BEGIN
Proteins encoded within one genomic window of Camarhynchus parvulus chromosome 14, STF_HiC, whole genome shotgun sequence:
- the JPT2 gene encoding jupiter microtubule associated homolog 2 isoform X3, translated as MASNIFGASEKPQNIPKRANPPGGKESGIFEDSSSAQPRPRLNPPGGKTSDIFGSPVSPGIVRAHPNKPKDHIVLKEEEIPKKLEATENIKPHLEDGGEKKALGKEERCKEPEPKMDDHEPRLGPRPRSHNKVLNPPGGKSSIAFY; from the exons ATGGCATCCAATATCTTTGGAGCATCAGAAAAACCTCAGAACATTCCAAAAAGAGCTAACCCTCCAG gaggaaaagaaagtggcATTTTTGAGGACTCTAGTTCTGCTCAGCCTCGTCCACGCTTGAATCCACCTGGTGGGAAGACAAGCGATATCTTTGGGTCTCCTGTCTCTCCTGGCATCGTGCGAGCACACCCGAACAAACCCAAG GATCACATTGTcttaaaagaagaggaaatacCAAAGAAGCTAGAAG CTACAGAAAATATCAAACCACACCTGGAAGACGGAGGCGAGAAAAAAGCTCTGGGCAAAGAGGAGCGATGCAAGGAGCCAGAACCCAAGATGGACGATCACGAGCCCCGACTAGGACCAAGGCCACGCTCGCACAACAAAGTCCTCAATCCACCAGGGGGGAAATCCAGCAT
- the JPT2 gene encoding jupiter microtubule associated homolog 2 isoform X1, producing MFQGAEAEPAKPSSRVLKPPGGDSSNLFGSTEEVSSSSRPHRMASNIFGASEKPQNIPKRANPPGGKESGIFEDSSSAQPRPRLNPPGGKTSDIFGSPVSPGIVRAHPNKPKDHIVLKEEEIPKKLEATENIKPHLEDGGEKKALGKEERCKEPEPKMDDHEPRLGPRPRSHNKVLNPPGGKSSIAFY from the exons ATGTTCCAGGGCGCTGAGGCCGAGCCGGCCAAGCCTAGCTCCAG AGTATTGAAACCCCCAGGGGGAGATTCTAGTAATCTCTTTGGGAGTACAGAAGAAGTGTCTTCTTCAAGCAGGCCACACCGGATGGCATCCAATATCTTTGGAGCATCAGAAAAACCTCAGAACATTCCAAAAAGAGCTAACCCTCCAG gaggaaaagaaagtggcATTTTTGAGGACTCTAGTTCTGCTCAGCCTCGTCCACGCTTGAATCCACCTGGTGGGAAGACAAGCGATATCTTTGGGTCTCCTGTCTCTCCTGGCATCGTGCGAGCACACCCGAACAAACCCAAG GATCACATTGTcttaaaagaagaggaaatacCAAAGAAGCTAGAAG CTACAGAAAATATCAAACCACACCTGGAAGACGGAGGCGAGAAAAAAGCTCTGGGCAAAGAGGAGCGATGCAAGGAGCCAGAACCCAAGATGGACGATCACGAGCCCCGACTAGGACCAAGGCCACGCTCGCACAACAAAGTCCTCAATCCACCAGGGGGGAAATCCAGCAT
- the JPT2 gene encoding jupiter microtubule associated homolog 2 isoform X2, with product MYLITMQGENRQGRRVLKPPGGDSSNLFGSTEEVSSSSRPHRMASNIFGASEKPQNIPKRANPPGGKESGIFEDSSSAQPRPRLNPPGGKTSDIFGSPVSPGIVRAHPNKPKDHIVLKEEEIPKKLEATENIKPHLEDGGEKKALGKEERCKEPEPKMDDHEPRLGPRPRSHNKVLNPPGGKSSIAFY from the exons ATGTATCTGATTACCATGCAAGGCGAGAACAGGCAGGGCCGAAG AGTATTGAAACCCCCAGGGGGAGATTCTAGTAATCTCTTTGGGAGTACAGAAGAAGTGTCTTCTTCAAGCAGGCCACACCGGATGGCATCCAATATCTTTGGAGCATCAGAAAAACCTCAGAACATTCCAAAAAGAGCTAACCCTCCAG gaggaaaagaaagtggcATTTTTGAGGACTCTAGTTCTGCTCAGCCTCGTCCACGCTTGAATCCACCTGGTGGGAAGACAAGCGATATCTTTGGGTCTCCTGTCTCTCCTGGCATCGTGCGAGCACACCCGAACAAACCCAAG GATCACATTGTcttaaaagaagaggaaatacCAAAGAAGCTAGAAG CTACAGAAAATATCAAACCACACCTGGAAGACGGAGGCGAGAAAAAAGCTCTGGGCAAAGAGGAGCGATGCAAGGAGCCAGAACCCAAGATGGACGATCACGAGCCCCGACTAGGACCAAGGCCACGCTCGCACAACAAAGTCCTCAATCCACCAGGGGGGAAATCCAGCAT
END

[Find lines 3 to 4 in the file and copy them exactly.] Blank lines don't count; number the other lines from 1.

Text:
- the JPT2 gene encoding jupiter microtubule associated homolog 2 isoform X1, producing MFQGAEAEPAKPSSRVLKPPGGDSSNLFGSTEEVSSSSRPHRMASNIFGASEKPQNIPKRANPPGGKESGIFEDSSSAQPRPRLNPPGGKTSDIFGSPVSPGIVRAHPNKPKDHIVLKEEEIPKKLEATENIKPHLEDGGEKKALGKEERCKEPEPKMDDHEPRLGPRPRSHNKVLNPPGGKSSIAFY from the exons ATGTTCCAGGGCGCTGAGGCCGAGCCGGCCAAGCCTAGCTCCAG AGTATTGAAACCCCCAGGGGGAGATTCTAGTAATCTCTTTGGGAGTACAGAAGAAGTGTCTTCTTCAAGCAGGCCACACCGGATGGCATCCAATATCTTTGGAGCATCAGAAAAACCTCAGAACATTCCAAAAAGAGCTAACCCTCCAG gaggaaaagaaagtggcATTTTTGAGGACTCTAGTTCTGCTCAGCCTCGTCCACGCTTGAATCCACCTGGTGGGAAGACAAGCGATATCTTTGGGTCTCCTGTCTCTCCTGGCATCGTGCGAGCACACCCGAACAAACCCAAG GATCACATTGTcttaaaagaagaggaaatacCAAAGAAGCTAGAAG CTACAGAAAATATCAAACCACACCTGGAAGACGGAGGCGAGAAAAAAGCTCTGGGCAAAGAGGAGCGATGCAAGGAGCCAGAACCCAAGATGGACGATCACGAGCCCCGACTAGGACCAAGGCCACGCTCGCACAACAAAGTCCTCAATCCACCAGGGGGGAAATCCAGCAT
- the JPT2 gene encoding jupiter microtubule associated homolog 2 isoform X2, with product MYLITMQGENRQGRRVLKPPGGDSSNLFGSTEEVSSSSRPHRMASNIFGASEKPQNIPKRANPPGGKESGIFEDSSSAQPRPRLNPPGGKTSDIFGSPVSPGIVRAHPNKPKDHIVLKEEEIPKKLEATENIKPHLEDGGEKKALGKEERCKEPEPKMDDHEPRLGPRPRSHNKVLNPPGGKSSIAFY from the exons ATGTATCTGATTACCATGCAAGGCGAGAACAGGCAGGGCCGAAG AGTATTGAAACCCCCAGGGGGAGATTCTAGTAATCTCTTTGGGAGTACAGAAGAAGTGTCTTCTTCAAGCAGGCCACACCGGATGGCATCCAATATCTTTGGAGCATCAGAAAAACCTCAGAACATTCCAAAAAGAGCTAACCCTCCAG gaggaaaagaaagtggcATTTTTGAGGACTCTAGTTCTGCTCAGCCTCGTCCACGCTTGAATCCACCTGGTGGGAAGACAAGCGATATCTTTGGGTCTCCTGTCTCTCCTGGCATCGTGCGAGCACACCCGAACAAACCCAAG GATCACATTGTcttaaaagaagaggaaatacCAAAGAAGCTAGAAG CTACAGAAAATATCAAACCACACCTGGAAGACGGAGGCGAGAAAAAAGCTCTGGGCAAAGAGGAGCGATGCAAGGAGCCAGAACCCAAGATGGACGATCACGAGCCCCGACTAGGACCAAGGCCACGCTCGCACAACAAAGTCCTCAATCCACCAGGGGGGAAATCCAGCAT